• Jamilyn Anthony

We have all heard it, Horses are Great for Children with Autism - Is it true? Well, yes and no.

The No

Horseback riding or equine assisted activities are not good for kids who absolutely have no desire to be around a horse. I once worked with a beautiful girl who absolutely hated horses. She would bite, kick, spit, scream any time she was put on a horse. This went on for weeks. The parents were really set on having her ride – she was having none of it. She was in my class for several months and then I moved on to a different center. I lost touch with that family for a few years and one day, they appeared at a different center where I was working. The girl was bigger now and let me tell you, she still was having the exact same response to riding. In this situation, I don’t believe being around horses was helpful for this young lady.


The Yes

However, I believe that she was an exception. The majority of kids I work with who are on the Autism Spectrum are absolutely smitten with horses. From the first meeting, they want to touch, smell, brush, and hug the horse. They like to be on the ground with the horse, they like to lead the horse and most do enjoy riding too! For some reason, the horses feel the same way about the children. I think that people on the autism spectrum have an extra sense about how to interact with animals that us “typical” folk do not have.


Improved Social Skills

Horses are beings that require a level of communication. Horses are very perceptive and do not judge you. They take you for who you are right at the time you are with them. They do not require verbal communication or eye contact. This makes it easier for my students to interact with them. There is an unseen body language that the student shares with the horse and the horse reacts. They are making a new friend. This is the start of better communication with people.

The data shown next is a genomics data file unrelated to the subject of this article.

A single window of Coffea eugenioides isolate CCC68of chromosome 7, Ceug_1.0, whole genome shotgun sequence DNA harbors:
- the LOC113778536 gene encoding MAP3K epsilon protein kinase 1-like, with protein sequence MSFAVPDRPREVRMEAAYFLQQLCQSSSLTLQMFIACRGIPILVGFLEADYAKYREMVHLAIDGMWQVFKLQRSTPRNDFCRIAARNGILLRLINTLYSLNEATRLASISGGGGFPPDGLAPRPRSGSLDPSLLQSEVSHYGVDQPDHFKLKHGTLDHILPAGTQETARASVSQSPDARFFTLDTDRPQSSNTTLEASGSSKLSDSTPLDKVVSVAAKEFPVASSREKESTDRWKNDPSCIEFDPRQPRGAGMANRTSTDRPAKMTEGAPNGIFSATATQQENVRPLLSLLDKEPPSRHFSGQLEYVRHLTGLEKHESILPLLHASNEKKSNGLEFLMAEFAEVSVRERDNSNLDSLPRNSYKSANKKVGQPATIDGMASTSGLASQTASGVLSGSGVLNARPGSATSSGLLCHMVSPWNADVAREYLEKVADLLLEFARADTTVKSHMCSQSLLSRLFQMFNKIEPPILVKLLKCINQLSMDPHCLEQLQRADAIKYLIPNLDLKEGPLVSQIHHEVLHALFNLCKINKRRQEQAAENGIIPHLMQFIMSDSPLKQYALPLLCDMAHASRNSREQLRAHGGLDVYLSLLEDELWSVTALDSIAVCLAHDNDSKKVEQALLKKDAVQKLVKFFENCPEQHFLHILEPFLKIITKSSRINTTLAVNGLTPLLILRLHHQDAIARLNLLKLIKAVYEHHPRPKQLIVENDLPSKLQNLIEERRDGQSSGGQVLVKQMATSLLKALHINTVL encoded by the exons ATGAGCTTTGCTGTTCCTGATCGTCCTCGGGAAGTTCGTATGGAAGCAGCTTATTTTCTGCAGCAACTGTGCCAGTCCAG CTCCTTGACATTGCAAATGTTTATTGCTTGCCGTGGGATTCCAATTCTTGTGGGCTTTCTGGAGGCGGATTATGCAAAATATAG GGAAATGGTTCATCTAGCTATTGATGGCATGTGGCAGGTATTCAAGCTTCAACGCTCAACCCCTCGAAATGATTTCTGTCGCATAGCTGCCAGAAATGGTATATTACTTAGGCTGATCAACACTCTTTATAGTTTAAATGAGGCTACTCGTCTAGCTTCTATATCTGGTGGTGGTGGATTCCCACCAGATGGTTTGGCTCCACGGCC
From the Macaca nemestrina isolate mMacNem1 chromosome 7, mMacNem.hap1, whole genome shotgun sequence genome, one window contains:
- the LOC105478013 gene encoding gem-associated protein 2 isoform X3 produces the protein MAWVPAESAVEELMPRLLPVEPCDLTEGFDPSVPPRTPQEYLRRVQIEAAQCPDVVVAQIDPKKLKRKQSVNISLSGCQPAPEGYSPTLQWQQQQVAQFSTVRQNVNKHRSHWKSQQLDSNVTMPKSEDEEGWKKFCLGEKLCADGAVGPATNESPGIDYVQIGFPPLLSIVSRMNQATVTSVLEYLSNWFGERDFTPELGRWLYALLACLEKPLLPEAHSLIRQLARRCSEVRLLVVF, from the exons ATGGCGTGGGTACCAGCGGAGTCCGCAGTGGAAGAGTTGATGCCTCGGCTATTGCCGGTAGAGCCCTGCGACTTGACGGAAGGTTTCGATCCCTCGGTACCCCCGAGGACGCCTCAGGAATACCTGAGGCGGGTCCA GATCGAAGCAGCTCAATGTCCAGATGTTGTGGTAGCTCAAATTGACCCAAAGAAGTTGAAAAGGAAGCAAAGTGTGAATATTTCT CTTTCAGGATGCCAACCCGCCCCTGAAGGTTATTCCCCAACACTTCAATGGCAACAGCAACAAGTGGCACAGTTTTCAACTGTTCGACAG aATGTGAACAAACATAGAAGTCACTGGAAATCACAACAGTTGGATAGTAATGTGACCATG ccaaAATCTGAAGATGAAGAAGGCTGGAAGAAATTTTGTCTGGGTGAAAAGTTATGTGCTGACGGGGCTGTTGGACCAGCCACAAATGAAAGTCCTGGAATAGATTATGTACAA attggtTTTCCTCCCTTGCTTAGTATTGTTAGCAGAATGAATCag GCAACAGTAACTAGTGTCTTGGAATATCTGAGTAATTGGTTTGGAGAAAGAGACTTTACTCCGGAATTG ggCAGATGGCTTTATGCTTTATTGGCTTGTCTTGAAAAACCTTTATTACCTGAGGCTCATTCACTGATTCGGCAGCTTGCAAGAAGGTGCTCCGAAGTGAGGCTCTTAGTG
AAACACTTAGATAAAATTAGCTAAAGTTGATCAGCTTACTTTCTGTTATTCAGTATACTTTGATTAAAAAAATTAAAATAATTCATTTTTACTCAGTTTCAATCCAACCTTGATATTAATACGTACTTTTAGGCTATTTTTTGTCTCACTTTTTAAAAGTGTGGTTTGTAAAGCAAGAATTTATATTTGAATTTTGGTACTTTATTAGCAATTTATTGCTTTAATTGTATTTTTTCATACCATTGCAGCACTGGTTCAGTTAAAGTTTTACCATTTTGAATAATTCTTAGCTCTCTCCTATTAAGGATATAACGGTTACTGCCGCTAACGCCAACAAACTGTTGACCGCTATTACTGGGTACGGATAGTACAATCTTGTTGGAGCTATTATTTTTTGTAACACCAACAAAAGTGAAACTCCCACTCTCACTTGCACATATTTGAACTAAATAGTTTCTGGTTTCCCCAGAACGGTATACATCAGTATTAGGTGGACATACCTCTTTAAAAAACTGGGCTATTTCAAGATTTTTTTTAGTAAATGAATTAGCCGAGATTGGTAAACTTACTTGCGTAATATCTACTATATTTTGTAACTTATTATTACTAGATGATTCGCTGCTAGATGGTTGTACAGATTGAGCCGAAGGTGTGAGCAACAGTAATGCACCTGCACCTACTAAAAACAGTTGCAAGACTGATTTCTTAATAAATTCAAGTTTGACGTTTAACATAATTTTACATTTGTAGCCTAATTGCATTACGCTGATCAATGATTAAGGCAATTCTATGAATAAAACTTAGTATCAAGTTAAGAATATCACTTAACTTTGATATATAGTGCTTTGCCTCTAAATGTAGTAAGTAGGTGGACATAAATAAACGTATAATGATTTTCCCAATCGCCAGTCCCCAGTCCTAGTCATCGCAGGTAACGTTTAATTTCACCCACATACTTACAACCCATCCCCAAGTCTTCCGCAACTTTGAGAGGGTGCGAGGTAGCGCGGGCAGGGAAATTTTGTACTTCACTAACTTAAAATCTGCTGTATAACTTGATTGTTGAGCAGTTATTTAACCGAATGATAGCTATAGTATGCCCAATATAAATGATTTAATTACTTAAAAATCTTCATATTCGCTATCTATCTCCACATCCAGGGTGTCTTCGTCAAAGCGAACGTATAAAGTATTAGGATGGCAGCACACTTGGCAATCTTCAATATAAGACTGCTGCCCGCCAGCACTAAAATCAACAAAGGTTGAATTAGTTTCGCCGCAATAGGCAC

Enriched learning opportunities

Yes, your child is going to be more motivated to follow directions while they are on a horse. It just is so much more interesting and exciting. They will learn things while on a horse that they have been resistant to in a clinical setting.

Improved Balance

If your child’s diagnosis includes any physical disability, horses are super helpful for that. Riding on a horse improves your balance, gait, muscle tone, core strength and spatial awareness. Sometimes we do fun things like riding backwards, playing catch with a ball while riding, reaching for objects, playing polo- all require and improve physicality.

Decreased Anxiety

This works for anyone getting around horses. The rest of the world gets left behind and it is just you and your horse. It is a lovely break from anyone’s day.

Confidence Builder

Getting a 1000 pound animal to listen to you and do what you ask – I would say that could boost your confidence. Sometimes horseback riding is the best sport your child can get involved in. It is a lifetime love and not just a hobby for a season. The unusual thing about making horses your sport is that horses are unpredictable. They will try your patience, they will get you out of your comfort zone. Horses will make you want to scream and have a tantrum, but you can’t because you know that only makes the situation worse. What is amazing is that kids with autism will understand this.

What kind of horse therapy is best?

This is a story about Adaptive Riding or Therapeutic Riding. This is where your child is actually taught horsemanship skills. Much of that is therapeutic by chance, but the focus is teaching your child how to work with and ride horses. It is not an official therapy.


Jamilyn Anthony is a Certified Therapeutic Riding Instructor through Professional Association of Therapeutic Horsemanship. She has been teaching classes to individuals with disabilities for over 10 years.

http://www.connectionsthroughhorses.com/

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